Concerned with what Shastri-Kohli believe as aggro: Manjrekar
Former India batsman Sanjay Manjrekar has hit out at the India’s Team Director Ravi Shastri and Test captain Virat Kohli questioning their philosophy of aggression after Ishant Sharma incident resulted in a one-Test ban for the lanky Delhi fast bowler.
“I am a bit concerned with the Virat Kohli-Ravi Shastri partnership. That the Indians are not trying to tone their behaviour down after <g data-gr-id="34">Australia,</g> and have got into ugly confrontations with even a team like Sri Lanka, tells me that they don’t see these actions as misdemeanours at all,” Manjrekar wrote in his column for ESPN Cricinfo.There was a bit of sarcasm in his article about what he believed was a misplaced sense of aggression.
“Perhaps this is all part of their new brand of aggressive cricket. If that’s the case, it does not make any cricketing sense at all. For this version of aggressive cricket has cost India the services of their strike bowler, a player who is in great form, in a crucial Test match,” Manjrekar further wrote referring to a one-Test ban on Ishant, who will miss the opening game against South Africa at Mohali.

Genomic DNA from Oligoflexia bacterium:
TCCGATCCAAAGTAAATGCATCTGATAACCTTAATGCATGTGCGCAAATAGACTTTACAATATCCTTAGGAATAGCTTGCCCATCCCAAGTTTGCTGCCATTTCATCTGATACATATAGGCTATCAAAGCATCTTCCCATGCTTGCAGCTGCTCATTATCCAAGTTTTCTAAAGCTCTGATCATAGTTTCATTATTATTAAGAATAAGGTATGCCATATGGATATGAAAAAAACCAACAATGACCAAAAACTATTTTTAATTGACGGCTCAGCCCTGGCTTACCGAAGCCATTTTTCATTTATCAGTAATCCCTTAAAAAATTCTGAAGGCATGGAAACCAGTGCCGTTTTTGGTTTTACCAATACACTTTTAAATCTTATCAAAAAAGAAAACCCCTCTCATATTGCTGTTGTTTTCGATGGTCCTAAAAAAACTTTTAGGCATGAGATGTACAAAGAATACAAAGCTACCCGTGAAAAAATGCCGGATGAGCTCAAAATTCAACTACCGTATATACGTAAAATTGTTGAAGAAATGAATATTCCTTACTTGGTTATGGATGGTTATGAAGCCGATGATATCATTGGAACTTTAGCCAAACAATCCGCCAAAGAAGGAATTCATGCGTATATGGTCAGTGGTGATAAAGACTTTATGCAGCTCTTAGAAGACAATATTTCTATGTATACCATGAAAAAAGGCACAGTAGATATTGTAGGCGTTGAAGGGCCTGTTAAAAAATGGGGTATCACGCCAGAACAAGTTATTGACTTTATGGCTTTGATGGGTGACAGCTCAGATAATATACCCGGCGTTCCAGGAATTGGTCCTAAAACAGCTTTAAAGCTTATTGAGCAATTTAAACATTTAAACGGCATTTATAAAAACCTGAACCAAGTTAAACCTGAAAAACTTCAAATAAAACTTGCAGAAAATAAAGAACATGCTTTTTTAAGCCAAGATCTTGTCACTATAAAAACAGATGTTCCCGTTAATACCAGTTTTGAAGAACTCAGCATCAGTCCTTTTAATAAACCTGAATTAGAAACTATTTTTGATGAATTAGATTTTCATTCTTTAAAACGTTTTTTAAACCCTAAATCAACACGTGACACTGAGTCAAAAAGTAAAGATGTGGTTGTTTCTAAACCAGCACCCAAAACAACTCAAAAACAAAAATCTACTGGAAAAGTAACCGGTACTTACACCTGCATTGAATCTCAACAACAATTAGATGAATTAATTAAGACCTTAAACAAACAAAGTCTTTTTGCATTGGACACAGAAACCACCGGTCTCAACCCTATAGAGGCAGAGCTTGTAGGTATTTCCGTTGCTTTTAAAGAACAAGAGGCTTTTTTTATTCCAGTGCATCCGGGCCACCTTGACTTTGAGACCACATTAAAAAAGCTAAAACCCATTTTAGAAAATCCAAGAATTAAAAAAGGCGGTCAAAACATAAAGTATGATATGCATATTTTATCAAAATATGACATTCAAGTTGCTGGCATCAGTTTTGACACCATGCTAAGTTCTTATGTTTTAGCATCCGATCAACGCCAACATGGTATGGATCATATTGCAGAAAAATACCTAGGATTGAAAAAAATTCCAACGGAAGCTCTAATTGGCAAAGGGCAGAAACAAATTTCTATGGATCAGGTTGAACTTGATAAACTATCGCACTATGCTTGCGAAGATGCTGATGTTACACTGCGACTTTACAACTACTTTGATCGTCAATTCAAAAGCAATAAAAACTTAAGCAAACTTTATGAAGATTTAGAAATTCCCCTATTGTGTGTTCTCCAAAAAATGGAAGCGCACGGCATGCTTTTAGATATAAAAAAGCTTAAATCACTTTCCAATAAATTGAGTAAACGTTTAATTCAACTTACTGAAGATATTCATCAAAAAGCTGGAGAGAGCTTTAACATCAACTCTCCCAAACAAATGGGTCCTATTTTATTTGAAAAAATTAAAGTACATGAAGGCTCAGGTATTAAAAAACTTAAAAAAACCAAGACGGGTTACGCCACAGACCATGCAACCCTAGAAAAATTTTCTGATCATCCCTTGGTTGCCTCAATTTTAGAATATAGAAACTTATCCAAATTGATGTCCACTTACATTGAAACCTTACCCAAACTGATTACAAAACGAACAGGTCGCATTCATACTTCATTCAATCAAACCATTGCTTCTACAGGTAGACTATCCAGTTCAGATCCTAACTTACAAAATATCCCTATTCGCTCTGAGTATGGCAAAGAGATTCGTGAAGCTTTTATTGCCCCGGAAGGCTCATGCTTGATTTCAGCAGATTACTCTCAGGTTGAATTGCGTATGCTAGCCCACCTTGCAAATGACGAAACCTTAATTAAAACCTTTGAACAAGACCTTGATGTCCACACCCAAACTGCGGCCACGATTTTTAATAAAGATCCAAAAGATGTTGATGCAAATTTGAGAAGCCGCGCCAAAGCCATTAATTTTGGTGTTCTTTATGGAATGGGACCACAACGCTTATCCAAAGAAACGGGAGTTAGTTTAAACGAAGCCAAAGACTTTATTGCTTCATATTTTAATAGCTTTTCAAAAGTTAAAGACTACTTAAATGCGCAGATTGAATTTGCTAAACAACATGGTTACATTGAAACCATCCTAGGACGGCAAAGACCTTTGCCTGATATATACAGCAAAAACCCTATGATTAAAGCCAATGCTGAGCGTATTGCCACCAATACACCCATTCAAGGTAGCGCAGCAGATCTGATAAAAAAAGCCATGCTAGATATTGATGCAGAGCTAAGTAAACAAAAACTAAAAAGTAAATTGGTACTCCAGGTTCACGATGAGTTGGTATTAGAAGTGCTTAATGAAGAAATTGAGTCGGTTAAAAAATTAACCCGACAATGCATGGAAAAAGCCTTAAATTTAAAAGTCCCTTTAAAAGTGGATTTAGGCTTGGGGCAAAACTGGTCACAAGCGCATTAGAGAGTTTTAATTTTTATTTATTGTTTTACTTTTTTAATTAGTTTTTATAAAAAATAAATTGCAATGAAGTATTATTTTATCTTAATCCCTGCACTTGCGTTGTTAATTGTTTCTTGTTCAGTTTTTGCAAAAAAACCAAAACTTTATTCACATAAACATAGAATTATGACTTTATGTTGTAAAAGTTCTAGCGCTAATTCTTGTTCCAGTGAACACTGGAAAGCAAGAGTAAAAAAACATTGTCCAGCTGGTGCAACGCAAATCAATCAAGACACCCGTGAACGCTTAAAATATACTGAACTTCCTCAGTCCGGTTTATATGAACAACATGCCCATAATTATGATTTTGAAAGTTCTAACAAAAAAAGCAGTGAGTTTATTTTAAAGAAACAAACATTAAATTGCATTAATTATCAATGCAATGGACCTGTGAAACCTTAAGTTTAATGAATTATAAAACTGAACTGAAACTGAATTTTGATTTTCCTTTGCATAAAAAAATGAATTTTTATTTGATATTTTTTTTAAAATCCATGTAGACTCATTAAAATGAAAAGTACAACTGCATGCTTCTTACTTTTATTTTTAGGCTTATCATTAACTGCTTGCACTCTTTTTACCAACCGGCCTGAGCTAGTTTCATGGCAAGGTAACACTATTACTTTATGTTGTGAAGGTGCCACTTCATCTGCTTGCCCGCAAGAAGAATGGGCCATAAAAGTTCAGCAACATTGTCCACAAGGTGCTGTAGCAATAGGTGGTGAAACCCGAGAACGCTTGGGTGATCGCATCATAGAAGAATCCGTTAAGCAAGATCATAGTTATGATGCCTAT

The 50-year-old Manjrekar, who has played 37 Tests and 74 ODIs for India between 1987 and 1996 asked as to why aggression did not win them games in Australia if that is a requisite element for winning matches.
“But India may say, “We won the series, and this is what you need to be a winning team - a bit of aggression.” A simple retort would be: “Why didn’t aggression win you games in Australia?”
Manjrekar seemed equally disturbed about these trend of send-offs by <g data-gr-id="28">fast</g> bowler.
“What I can’t fathom about these send-offs is: when a wicket falls, it means the batsman has failed and the bowler has succeeded, but it’s the bowler who is angry for some reason. Why should anger follow success? When the anger of the victor is aimed at the vanquished, it’s a brawl waiting to happen.”
The Mumbaikar also referred to one incident involving Ishant that did not catch the attention of TV cameras.